Wednesday, May 07, 2014

23: Them Days Growing Up, I Couldn't Stand White Folks!

Growing up in North Carolina when he was young, Michael Jordan was pretty upset over how his family was treated during them days of Jim Crow.

The Donald Sterling controversy is slowing calming down. The LA Clippers have advance to the finals. They ended the Golden State Warriors chances last week. Now they're taking on the Oklahoma City Thunder to advance.

The team has been in the news as of recently. Donald Sterling is their owner. The owner was on the phone with his mistress and I guess she recorded him making a racist tirade against Blacks. The NBA laid the hammer on Sterling. They banned him from every NBA game for life.

This is has pleased a majority of the fans and players of the sport. They believe that there's no place for racism, homophobia and religious discrimination in the NBA.

Legends had spoken out about the controversy. Magic Johnson, Larry Bird, Charles Barkley and even Air Jordan (aka 23 or His Airness) had spoken out.

Michael Jordan.

He's a god among the basketball faithful.

The legendary NBA star is in a featured biography about his life growing up in North Carolina.

One reveling part of his autobiography was the apparent dislike of White people.

"Michael Jordan: The Life," a new biography about the six-time NBA champion by sportswriter Roland Lazenby that hit shelves this week.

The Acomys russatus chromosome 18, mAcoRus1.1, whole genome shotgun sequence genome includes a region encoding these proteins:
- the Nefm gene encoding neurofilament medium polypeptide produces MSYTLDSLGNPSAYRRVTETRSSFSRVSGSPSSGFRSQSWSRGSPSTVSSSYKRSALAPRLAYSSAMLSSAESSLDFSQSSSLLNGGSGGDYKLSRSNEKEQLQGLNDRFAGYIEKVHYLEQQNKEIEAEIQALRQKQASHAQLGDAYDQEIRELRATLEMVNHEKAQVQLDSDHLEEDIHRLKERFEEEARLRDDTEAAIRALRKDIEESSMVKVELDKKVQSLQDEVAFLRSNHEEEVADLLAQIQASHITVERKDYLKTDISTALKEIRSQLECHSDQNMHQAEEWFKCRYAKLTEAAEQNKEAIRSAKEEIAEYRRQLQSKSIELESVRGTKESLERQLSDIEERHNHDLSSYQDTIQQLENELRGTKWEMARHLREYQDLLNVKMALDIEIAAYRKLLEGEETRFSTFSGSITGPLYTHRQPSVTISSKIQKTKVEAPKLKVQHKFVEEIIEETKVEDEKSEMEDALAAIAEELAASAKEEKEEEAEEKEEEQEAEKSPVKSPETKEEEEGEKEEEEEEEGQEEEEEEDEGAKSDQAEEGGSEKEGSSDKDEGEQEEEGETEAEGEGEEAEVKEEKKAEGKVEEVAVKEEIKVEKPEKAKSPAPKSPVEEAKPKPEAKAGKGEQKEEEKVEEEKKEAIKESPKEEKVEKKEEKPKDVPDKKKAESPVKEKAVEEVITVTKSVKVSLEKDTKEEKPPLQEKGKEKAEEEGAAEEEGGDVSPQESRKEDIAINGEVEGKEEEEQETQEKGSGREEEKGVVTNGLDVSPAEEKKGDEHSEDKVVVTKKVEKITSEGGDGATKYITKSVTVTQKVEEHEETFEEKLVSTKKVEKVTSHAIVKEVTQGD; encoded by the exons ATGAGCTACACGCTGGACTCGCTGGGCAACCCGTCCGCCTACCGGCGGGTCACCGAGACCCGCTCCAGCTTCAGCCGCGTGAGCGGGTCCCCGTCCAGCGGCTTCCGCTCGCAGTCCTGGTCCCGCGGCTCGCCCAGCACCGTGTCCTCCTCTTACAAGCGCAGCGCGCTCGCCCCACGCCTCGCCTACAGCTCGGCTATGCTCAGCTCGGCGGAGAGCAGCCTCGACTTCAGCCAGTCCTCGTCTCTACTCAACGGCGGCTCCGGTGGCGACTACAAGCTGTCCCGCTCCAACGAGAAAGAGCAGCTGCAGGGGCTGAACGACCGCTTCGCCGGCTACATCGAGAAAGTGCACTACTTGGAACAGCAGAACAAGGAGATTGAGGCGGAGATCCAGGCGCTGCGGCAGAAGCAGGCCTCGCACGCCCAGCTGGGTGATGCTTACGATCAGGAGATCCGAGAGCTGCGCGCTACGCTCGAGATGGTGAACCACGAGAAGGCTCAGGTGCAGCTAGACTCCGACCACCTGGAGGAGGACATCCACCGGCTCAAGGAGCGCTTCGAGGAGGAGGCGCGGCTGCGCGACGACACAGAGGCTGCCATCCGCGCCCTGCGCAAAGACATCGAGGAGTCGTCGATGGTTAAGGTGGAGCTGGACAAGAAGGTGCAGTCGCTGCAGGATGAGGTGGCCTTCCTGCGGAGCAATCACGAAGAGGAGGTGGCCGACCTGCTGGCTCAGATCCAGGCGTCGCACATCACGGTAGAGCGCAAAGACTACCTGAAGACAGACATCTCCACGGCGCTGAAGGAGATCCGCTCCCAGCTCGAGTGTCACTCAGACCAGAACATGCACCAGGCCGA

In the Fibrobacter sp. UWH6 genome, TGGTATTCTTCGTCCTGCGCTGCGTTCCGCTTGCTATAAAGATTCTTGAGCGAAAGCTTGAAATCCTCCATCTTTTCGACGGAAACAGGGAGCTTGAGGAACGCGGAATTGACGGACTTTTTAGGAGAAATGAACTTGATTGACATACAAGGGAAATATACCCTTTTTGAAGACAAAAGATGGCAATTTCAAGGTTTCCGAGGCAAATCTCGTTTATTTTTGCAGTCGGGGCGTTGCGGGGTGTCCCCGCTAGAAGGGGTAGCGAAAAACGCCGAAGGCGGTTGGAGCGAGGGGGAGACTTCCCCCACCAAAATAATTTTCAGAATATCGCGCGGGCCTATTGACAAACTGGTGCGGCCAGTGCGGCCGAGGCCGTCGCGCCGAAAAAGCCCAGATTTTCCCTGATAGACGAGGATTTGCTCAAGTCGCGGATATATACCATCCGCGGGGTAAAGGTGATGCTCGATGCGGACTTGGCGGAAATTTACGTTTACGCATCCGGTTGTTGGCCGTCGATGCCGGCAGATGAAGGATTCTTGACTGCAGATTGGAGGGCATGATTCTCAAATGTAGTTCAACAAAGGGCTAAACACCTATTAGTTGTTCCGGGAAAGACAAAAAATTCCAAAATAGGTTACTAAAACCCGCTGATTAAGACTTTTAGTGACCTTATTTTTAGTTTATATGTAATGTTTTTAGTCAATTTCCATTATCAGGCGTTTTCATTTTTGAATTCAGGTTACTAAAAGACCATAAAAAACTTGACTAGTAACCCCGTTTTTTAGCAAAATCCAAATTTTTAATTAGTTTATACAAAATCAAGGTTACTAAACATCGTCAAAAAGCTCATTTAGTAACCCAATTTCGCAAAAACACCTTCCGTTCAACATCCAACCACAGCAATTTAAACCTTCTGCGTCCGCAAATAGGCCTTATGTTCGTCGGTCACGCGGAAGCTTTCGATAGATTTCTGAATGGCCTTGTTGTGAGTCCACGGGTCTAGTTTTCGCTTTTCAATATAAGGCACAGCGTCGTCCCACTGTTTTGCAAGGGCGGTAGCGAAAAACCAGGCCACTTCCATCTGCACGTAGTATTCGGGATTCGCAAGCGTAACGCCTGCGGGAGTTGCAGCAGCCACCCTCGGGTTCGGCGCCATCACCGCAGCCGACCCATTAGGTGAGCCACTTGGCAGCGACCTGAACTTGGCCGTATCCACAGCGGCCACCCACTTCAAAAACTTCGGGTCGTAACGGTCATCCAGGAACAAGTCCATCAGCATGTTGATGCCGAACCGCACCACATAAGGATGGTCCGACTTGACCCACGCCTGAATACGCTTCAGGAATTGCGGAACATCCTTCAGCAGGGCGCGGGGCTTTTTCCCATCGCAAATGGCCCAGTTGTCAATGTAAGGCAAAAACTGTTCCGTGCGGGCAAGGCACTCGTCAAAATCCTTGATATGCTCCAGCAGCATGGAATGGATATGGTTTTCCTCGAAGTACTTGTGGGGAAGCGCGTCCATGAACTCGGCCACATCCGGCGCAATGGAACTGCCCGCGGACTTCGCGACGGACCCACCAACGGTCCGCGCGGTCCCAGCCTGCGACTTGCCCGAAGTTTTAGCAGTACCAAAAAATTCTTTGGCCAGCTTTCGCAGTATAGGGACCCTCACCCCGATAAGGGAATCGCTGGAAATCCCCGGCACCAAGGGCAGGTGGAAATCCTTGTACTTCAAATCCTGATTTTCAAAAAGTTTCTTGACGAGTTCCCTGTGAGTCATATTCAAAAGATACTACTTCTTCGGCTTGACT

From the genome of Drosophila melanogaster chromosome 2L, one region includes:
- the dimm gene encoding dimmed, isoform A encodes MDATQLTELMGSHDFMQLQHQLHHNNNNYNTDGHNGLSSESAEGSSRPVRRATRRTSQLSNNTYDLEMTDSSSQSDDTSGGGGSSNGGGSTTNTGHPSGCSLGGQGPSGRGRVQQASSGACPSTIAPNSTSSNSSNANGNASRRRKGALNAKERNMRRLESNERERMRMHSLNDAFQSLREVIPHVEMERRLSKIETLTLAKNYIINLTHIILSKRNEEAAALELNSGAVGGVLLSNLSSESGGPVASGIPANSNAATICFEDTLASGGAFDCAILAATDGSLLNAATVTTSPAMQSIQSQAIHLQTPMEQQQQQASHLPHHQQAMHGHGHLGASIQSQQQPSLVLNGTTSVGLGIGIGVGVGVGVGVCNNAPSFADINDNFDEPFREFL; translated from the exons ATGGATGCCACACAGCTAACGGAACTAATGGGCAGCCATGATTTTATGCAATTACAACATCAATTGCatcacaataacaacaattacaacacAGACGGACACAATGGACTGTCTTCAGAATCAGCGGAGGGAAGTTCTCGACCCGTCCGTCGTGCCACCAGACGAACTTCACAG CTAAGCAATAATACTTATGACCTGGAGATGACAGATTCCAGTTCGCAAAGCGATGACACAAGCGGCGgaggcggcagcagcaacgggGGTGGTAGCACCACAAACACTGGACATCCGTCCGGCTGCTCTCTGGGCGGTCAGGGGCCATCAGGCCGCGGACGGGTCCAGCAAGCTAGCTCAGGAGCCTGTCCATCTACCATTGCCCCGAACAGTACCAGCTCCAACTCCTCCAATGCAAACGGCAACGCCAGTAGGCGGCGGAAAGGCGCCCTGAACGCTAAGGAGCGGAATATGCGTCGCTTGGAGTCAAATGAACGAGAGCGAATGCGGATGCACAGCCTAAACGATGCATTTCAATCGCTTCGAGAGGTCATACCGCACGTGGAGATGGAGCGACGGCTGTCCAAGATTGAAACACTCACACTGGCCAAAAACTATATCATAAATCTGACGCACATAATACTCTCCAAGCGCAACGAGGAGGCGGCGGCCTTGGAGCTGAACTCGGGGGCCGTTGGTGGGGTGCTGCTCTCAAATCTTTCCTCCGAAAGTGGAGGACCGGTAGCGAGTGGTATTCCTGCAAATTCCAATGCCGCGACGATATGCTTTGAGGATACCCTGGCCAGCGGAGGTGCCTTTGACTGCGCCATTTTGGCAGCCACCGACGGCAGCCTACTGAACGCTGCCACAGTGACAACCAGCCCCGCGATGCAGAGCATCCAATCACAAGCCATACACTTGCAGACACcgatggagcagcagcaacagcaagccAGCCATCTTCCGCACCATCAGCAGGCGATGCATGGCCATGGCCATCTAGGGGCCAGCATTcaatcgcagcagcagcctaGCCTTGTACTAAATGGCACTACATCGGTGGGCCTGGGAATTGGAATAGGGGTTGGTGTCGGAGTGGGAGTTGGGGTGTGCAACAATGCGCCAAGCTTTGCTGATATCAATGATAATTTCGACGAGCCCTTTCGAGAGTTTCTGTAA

NBC News reports that Jordan told Lazenby that he was suspended from school in 1977 after throwing a soda at a girl who called him the N-word.

"So I threw a soda at her," Jordan's quoted as saying. "I was really rebelling. I considered myself a racist at the time. Basically, I was against all white people."

Lazenby told Sports Illustrated that it appeared that the root of Jordan's animosity came from growing up in an area of North Carolina where the Ku Klux Klan once had a large presence.

"I've been to North Carolina hundreds of times and enjoy it tremendously, but North Carolina was a state that had more Klan members than the rest of the Southern states combined," the author said. "As I started looking at newspapers back in this era when I was putting together [Michael's great-grandfather] Dawson Jordan's life, the Klan was like a chamber of commerce. It bought the uniforms for ball teams, it put Bibles in all the schools. It may well have ended up being a chamber of commerce if not for all the violence it was perpetrating, too. A lot of the context just wasn't possible to put it in a basketball book. A lot of it ended up being cut."

Jordan's story is "an economic story," Lazenby continued. "It's a black power story. It doesn't come from politics or protests, it comes right off the Coastal Plain of North Carolina and out of the African-American experience."

"As a former player, I'm completely outraged," the NBA Hall of Famer said. "There is no room in the NBA--or anywhere else--for the kind of racism and hatred that Mr. Sterling allegedly expressed. I am appalled that this type of ignorance still exists within our country and at the highest levels of our sport. In a league where the majority of players are African-American, we cannot and must not tolerate discrimination at any level."

Michael Jordan, the retired six time NBA champ recently got remarried to Yvette Prieto, a model and actress. He divorced his longtime wife Juanita, the mother of his children in 2007.

Michael Jordan is the father of three from Juanita and two from Yvette.

He is the owner of the Charlotte Bobcats Hornets.

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